The following is by contributor Jaimie of Two Chicks and a Hen.
When I talked about surviving the witching hour with small children last March, one of the suggestions I gave was including your children in the cooking. Next week I’ll have lots of tips for how you can accomplish this in a way that keeps everyone happy and sane, but first I’d like to talk about why you should consider making this a regular part of your routine.
Some of us cook with our kids all the time, and it’s no big deal, but some of us cringe at the thought of flour all over the floor, more clothes to clean, messy hands, ruined meals, etc. Although there is some validity to those fears, you can eliminate most of them and successfully cook with kids by being intentional about the way you do it. A little planning goes a long way in the kitchen.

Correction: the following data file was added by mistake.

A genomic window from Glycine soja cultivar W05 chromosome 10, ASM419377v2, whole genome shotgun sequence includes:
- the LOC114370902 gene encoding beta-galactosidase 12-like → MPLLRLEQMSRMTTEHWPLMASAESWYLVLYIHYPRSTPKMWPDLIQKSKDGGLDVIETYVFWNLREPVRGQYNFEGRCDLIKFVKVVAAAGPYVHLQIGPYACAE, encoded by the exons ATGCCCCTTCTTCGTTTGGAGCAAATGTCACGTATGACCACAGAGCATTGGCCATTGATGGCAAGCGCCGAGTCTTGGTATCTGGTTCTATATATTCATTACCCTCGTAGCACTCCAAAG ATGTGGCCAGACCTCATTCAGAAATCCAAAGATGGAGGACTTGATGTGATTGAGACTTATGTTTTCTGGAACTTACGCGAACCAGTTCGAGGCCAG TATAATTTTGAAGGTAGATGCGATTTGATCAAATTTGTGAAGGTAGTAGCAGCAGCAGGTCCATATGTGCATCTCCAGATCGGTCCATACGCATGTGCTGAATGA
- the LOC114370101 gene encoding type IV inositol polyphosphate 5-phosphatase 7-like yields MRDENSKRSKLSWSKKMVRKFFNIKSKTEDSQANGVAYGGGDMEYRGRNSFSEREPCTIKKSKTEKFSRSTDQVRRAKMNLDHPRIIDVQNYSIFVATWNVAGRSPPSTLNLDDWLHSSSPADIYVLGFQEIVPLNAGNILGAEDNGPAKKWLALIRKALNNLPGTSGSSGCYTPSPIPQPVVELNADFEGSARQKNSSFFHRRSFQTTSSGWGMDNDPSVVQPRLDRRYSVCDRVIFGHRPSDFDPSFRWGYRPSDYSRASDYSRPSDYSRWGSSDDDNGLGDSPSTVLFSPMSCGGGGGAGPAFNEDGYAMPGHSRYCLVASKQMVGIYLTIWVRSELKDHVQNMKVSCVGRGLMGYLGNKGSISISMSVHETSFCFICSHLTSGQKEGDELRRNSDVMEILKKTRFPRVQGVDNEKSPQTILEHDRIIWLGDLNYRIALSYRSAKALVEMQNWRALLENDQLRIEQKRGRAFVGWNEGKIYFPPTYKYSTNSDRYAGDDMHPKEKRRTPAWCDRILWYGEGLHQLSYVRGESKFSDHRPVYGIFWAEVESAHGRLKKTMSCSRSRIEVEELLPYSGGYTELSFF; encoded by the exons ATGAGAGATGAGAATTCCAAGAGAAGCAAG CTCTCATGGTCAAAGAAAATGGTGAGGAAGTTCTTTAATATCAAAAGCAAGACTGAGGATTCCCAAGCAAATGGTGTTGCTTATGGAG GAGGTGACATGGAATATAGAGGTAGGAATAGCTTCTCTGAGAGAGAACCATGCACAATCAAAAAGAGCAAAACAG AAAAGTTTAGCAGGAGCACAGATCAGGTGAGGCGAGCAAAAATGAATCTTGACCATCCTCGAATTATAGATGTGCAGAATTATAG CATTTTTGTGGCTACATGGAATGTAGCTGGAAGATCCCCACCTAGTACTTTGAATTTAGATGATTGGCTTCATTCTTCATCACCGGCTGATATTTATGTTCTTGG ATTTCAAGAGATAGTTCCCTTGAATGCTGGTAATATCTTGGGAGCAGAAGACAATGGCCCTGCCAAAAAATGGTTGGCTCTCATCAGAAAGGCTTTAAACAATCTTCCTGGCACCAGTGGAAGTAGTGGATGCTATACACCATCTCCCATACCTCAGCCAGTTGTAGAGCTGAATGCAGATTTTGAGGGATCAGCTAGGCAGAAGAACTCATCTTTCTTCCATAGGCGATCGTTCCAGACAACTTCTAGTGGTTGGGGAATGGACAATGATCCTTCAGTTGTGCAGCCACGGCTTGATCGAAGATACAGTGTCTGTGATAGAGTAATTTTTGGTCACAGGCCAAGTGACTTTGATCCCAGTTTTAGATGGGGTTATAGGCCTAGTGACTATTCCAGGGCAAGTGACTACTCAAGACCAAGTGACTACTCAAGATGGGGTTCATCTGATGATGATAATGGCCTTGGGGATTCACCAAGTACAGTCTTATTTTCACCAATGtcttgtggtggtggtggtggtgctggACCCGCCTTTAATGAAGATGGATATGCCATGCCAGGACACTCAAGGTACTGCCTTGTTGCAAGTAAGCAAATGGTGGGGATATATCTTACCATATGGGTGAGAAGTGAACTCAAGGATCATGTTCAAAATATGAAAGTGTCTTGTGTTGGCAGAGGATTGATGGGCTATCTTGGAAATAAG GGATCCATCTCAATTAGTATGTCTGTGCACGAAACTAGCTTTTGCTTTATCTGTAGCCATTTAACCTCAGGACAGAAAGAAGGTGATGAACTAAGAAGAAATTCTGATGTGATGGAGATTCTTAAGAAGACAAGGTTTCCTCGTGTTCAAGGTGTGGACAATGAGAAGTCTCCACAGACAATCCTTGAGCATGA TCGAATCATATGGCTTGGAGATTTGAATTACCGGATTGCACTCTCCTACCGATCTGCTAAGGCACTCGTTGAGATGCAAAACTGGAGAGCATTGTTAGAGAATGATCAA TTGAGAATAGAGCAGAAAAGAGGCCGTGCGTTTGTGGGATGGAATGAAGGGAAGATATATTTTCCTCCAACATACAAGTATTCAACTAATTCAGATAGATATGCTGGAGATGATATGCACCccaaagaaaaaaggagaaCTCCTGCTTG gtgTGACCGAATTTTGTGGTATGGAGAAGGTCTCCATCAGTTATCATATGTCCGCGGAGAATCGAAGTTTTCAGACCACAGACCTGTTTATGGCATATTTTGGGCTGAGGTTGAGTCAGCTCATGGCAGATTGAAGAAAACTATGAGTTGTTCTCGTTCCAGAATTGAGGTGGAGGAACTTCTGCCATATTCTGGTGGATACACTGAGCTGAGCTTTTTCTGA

Why You Should Consider Cooking With Your Kids
If you have yet to invite your kids to cook but would like to, consider the following:
Our time is limited. Most of us, even those who aim for simpler lives, find ourselves busier than we’d like, and this can sometimes mean that we wish we had more time to bond with our kids. When we think of cooking as something that needs to be done without the kids, we squander a perfect opportunity for bonding and togetherness. Cooking with our children gives us time together that we might not otherwise have.
Even if dinner means walking in the door, throwing together a salad, and putting a frozen pizza in the oven, doing these things together is a great way to be with our kids and reconnect, especially if we’ve been away from each other for the day.
Some of us prep all of our food on Sunday for the week because the evenings are too busy. Again—this is a great time to spend with our children instead of shuttling them off to the next room to watch a movie while we get “work” done.